Costa’s premium Shepard avocados grown in Far North Queensland will be hitting the supermarket shelves from February, and in a first for the region a shipment of avocados will be sea freighted to Singapore and Hong Kong
Unique to Australia, Shepard avocados love the sub-tropical growing conditions of Far North Queensland and have a limited season, harvested from February to April. This year the Costa farm has had a good growing season and fruit quality is looking great.
“Picking has kicked off and we will be harvesting our delicious, creamy Shepard Lovacados well into April for our consumers to enjoy,” Cormac te Kloot, Costa’s Divisional Manager Avocado and Banana Marketing, said. “We are also sending our first container of avocados from the Atherton Tablelands to Singapore.”
Through the Food Agility CRC, Costa has been working closely with the Department of Agriculture and Fisheries and Queensland University of Technology on the Improving Avocado Exports project, which is developing data models that identify the lead indicators of avocado robustness at various stages of the supply chain and determine if and when an avocado is suitable for export.
While the shipment to Singapore is a welcome step for export, Queensland growers are also calling on the Federal Government to establish access to the lucrative Japanese export market, to put them on an equal footing with Western Australian growers, who are already exporting to this important market.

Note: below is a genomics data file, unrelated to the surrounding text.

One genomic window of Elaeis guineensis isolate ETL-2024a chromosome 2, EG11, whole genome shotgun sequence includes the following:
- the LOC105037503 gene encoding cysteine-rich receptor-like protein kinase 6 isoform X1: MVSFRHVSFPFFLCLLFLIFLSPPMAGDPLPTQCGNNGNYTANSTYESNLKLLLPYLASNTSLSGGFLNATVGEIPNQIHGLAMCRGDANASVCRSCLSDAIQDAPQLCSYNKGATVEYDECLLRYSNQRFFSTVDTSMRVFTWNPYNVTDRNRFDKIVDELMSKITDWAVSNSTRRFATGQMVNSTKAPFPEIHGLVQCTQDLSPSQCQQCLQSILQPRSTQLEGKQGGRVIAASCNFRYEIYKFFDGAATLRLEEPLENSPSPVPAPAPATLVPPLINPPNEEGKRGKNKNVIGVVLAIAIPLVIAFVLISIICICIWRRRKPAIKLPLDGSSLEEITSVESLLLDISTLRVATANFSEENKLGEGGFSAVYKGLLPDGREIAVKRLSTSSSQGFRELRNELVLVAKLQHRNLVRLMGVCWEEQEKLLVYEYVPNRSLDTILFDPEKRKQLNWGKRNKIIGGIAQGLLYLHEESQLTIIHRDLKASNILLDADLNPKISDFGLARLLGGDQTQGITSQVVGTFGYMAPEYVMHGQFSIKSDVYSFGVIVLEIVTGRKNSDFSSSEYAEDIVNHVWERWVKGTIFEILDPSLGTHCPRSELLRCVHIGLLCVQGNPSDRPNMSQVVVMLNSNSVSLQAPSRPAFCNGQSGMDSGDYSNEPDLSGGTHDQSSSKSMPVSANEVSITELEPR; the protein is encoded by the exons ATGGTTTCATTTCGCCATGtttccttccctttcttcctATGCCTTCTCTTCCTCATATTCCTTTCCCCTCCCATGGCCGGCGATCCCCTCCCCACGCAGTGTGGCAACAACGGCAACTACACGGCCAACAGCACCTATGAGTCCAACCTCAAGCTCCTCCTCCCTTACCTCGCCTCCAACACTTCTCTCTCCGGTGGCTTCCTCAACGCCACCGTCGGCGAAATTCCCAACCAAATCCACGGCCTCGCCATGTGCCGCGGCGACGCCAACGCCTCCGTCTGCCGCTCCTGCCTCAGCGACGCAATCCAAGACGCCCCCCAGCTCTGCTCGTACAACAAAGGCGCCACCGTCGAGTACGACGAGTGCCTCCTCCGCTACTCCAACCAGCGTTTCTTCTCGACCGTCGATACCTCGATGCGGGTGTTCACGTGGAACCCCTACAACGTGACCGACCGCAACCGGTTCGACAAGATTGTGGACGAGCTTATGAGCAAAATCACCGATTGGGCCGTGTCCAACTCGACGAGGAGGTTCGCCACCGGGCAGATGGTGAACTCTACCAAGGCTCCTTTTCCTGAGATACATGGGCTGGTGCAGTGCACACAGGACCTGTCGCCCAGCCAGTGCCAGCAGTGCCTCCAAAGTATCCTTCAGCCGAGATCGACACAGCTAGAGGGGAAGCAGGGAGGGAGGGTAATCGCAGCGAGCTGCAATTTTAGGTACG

“While domestic consumption continues to increase, with Australians now eating on average 3.7kg a year, we also need to establish new export markets for Queensland growers to ensure the industry remains sustainable in the long-term,” Mr te Kloot said.
Over the last decade alone annual Australian avocado production has almost doubled from 46,446 tonnes in 2008/09 to 87,546 tonnes in 2019/2020.
Based on production forecasts developed by Avocados Australia, production is likely to exceed 115,000 tonnes by 2025.
Western Australian avocados have recently been showcased to potential importers, retailers and consumers at a trade vent in Tokyo, but trade restrictions remain in place for Queensland grown avocados due to Qfly.
“We are continuing to call on the Federal Government to provide access to new export markets, particularly Japan,” Mr te Kloot said. “We already enjoy strong and effective trade relations with Japan - allowing Queensland avocados into the Japanese market will only further enhance this strategic bilateral relationship.”
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